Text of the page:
Why do it?
- When baby watches their own face and their parent’s face when talking, it helps language development (particularly ‘receptive language’ or ‘ability to understand’).
- Moving the mirror slowly across baby’s field of vision helps their visual tracking skills.
- This can be a fun activity for baby and whānau to share together — it strengthens their relationship.
How to do it
- When you and baby are comfortably lying together on the floor, talk to baby as you look in the mirror together. Tap their nose and say, ‘Baby’s nose’. Do the same with your nose, and say (for example), ‘Mummy’s nose’.
- Tap other parts of their face and your own, naming each part.
- When baby is focusing on the mirror, try moving it slowly over them, and see if they’ll keep watching themselves as the mirror moves. If so, they’re practising tracking.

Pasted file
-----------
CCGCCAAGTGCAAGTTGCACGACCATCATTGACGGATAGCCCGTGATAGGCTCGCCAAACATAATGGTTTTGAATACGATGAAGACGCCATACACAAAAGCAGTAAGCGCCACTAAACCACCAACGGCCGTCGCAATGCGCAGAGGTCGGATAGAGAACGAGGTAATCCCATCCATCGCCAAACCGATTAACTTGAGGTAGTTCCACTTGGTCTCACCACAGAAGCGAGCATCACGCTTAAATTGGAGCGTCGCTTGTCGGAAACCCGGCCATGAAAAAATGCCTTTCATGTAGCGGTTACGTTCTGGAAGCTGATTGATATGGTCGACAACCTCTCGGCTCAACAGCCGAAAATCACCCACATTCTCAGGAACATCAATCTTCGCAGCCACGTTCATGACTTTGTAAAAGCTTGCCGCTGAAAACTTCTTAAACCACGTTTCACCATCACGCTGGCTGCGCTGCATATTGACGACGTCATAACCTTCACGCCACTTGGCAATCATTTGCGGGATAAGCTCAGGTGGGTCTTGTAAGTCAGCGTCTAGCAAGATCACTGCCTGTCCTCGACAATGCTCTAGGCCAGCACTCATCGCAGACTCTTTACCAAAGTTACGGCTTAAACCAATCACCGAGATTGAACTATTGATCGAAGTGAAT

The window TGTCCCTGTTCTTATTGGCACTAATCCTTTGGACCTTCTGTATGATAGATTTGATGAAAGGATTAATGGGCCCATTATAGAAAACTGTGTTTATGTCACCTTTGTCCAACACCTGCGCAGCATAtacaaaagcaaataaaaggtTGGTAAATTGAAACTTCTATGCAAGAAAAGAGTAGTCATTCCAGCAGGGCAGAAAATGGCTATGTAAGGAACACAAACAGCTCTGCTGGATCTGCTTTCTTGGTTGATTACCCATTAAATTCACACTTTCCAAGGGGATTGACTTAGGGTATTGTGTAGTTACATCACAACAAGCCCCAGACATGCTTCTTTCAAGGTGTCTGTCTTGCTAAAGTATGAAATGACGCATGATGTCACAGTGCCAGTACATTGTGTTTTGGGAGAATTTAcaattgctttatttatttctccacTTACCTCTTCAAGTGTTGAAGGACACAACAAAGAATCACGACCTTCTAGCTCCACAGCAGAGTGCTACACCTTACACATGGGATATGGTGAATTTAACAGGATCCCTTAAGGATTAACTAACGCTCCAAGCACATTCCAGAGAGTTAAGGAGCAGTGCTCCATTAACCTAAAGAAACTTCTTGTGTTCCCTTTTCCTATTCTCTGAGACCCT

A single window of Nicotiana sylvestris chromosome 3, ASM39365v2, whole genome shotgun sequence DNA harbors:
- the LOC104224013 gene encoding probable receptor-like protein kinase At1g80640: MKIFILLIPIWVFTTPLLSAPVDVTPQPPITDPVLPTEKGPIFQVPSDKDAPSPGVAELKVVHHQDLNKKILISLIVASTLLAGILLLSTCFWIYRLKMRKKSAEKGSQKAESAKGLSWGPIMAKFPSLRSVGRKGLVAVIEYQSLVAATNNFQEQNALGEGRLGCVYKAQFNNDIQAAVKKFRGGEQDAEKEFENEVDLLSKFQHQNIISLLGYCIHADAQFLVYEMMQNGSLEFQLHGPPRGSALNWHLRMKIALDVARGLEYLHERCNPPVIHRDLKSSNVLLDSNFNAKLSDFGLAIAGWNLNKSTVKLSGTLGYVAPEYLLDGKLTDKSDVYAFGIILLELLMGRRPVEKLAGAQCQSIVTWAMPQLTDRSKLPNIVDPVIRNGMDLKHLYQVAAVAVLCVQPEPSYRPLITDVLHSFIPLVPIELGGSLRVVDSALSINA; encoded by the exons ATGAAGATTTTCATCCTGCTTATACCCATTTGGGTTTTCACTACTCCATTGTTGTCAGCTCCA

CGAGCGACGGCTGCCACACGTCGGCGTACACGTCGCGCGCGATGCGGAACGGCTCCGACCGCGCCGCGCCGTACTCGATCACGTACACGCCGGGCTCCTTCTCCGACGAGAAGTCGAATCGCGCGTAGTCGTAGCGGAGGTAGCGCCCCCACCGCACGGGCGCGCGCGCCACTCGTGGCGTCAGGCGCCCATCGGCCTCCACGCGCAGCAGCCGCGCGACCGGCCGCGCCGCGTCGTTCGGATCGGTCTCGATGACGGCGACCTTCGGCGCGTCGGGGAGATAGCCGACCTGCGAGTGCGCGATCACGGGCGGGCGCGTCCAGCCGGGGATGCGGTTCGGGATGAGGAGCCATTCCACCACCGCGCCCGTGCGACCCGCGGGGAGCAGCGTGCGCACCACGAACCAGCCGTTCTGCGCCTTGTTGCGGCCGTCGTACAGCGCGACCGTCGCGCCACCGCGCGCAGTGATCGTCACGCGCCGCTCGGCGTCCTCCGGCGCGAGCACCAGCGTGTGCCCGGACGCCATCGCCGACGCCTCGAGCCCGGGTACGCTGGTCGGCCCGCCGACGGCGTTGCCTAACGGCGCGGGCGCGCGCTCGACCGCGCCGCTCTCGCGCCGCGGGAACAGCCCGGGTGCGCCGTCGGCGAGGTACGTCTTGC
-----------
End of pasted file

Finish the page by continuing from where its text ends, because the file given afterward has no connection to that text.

- You could play with baby this way for several days in a row — what do you notice? Do baby’s responses change over this time?
Using more reo Māori
|Ngā mahi a pēpi||Play for baby|
|Titiro ki te whakaata||Look in the mirror|
|Kei hea te pēpi?||Where is the baby?|
|Nā, he ātaahua koe||You look beautiful|
|Kei hea māmā?||Where’s mum?|
|Kei hea tō ringaringa?||Where is your hand?|
|Kei hea te ringaringa o pāpā?||Where is dad's hand?|
|Tekau ō matimati||You've got ten fingers|
|Kei hea tō ihu?||Where is your nose?|
|Kei hea te ihu ō māma?||Where is mum's nose?|
|Kei hea ō karu?||Where are your eyes?|
|E hia ō taringa?||How many ears have you got?|